Stupidity of Web Content Writing with High Pay Rates

A typical question in the freelance community is about the pay rate for web content writing.

“A client is offering me X amount to write Y number of words. Is the pay rate acceptable?”

I wish I could say that X is on the high side while Y is at the bottom. But once questions like that pop-up, it is usually $2.50 per 500 words. Often, these clients need a massive volume of content.

How did the community react?

In most cases, many say it is too low and that it is better to find other clients.

On a few occasions, though, some assholes go beyond and above the norms of decency to castigate others. In their view, the reason for the low pay rates is because of people who accept those jobs. Even worse, these are the same people who would never offer guidance to beginners.

Before continuing, let me share with you some of my wishes, and I do think everyone will agree.

I upgrade my laptop every three years since I started using the MacBook Pro. Looking at the prices of the models that fit my needs, I wish the prices could be lower. Oh, my kid who is into coding wants to upgrade his iPhone 5 to iPhone 8. I wish the new ones were cheaper.

In other words, if we were the ones paying, we all share the same desire – that we could pay a lesser amount of money.

Am I on the side of clients who wants to pay peanuts?

It depends.

Dissecting Web Content Writing Pay Rates

“If there be light, then there is darkness; If cold, heat; if height, depth; if solid, fluid; if hard, soft; if rough, smooth; if calm, tempest; if prosperity, adversity; if life, death.” – Pythagoras

It means that if there are high pay rates, then there is low too – on the surface, that is.

Pay rates for web content writing is a matter of perception.

For me to be definitive and be adamant with my belief, I took on two jobs. One that pays $3 per 500 words and another at $20 for 1,000 words.

Here is what I found out.

$3 per Article (500 Words)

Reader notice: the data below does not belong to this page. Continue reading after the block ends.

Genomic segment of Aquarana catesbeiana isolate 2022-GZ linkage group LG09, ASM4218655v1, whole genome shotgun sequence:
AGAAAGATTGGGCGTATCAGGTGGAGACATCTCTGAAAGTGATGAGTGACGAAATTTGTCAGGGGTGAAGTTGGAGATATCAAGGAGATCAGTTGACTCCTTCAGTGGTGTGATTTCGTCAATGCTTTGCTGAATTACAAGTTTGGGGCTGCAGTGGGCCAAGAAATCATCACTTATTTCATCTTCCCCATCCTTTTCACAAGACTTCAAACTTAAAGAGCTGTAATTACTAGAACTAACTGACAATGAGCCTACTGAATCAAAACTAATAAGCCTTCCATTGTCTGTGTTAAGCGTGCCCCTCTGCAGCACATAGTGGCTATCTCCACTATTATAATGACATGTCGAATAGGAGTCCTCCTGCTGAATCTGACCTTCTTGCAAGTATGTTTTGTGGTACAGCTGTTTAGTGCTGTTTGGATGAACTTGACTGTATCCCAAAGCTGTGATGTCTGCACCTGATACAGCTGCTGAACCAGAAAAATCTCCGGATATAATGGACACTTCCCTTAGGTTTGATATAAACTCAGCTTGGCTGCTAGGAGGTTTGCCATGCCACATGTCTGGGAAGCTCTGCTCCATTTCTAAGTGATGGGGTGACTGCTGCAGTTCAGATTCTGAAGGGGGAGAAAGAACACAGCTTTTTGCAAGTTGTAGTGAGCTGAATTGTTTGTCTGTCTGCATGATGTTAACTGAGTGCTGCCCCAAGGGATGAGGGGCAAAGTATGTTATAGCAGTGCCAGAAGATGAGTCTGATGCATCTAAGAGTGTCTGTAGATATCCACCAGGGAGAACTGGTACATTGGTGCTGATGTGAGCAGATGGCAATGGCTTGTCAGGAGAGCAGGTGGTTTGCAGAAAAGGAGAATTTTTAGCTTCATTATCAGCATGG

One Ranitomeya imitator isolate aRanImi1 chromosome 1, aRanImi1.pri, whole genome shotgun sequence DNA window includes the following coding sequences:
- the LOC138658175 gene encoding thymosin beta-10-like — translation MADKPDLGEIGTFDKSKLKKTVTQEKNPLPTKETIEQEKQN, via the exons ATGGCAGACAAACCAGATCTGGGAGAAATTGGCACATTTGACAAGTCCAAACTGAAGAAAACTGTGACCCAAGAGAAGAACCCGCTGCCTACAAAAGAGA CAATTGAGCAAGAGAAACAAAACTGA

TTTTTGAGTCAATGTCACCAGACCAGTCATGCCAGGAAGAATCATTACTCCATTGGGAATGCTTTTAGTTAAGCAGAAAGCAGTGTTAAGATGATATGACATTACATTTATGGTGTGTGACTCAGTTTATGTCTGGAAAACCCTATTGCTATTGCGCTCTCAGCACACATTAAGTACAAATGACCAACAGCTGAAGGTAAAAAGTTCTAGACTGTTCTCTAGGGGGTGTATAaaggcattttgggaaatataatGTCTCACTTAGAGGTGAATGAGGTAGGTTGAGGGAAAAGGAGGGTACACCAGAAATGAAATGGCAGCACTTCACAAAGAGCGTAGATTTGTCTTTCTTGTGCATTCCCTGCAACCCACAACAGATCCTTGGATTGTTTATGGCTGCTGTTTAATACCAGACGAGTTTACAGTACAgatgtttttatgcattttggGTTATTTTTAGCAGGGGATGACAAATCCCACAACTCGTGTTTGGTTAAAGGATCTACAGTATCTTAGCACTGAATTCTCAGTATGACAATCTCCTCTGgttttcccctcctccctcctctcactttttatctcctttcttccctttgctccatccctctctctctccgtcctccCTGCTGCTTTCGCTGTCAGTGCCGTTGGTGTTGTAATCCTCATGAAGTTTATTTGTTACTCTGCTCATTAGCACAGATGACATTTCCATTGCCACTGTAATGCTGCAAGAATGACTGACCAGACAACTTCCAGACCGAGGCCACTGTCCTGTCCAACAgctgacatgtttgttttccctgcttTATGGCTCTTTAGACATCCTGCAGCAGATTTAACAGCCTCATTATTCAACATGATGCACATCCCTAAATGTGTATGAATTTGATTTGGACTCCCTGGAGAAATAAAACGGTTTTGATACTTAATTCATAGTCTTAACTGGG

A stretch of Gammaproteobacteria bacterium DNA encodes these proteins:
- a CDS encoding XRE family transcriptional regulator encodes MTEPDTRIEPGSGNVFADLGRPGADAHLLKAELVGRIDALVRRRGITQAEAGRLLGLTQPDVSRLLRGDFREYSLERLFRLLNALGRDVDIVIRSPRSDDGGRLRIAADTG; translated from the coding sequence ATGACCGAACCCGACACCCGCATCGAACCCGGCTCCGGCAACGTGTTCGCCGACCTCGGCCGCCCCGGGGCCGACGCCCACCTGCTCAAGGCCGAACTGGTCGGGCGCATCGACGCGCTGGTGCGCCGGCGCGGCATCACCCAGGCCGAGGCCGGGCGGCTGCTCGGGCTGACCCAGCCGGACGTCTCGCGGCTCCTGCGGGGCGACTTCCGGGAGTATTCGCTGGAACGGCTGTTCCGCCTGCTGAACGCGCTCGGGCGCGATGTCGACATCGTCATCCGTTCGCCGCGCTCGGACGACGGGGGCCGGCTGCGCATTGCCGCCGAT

• Rate per Hour
  • Time Used

Most, if not all 500-words web content writing jobs focus on quantity. Hence, there is often only a little bit of research involved.

No matter how much these clients profess the importance of quality, they all have one thing in common. These articles are generic and do not come with much depth. Because of that, the time it takes to complete quicker, and that is not only because it is short.

Look at the chart above and notice how the pay rate becomes better the faster the writer finishes. For instance, at $3 per article, it is the same as receiving $6 per hour pay rate if one can finish in 30 minutes.

How did I do?

On average, I was able to write an article within 30 minutes. Although it was not up to my personal standard, the article was more than good enough for the client.

$20 per Article (1,000 Words)

  • Rate per Hour
  • Time Used

Clients who need longer articles starting at 1,000 words are more focused on quality. For that reason, it often involves more research time. It is true that many of them want writers to finish as soon as possible, some understand that it takes a while.

Looking at the two charts above, it is easy to dismiss both as being the same. But a closer look reveals otherwise.

On a few occasions, I worked with clients who wanted me to ghostwrite for them. Some of these people are already contributors of high domain authority sites.

For these articles where quality and depth is above anything else, it takes me between 4 to 8 hours to finish.

At best, the compensation for one job that took 4 hours to complete is the same as getting paid $5 per hour.

Either You Are Smart or Plain Stupid

I know.

I use a harsh word at the expense of letting people perceive me as an asshole.

Of course, the truth is that I wanted to catch your attention and for a good reason.

No two freelancers have the same exact needs and situation. Still, the reason for freelancing is to earn money. Deciding on whether to accept a job or not is dependent on a few things.

Some jobs, on the surface, may look outrageous. But that is up to individuals to decide.

In the absence of better-paying jobs, one can choose to take on measly offers. However, that is not to say that one should stop looking for better opportunities.

And that brings me to my next point.

Getting hired takes time. In the examples I gave above based on personal experience, it was easy for me to lock clients paying $3 per article. On the other hand, it takes a lot of time to spot $20 writing jobs. Furthermore, it also takes yet more time to discuss the needs.

Am I telling freelancers to accept $3 web content writing jobs?

My answer is neither yes nor no.

I only shared the numbers so that freelancers who read this article is guided accordingly.

No one can decide for you but you alone.

To help you make a decision, factor in the ability to produce the output clients need and the time it takes.

Advice to Freelancers on Pay Rates

In selling anything – products or services – we always want to have the highest return. But that is not always the best decision. Consider the Chinese who believe in low-profit margins as long as the sales volume is massive. It is that attitude that has propelled their economy which is soon to become the largest in the world.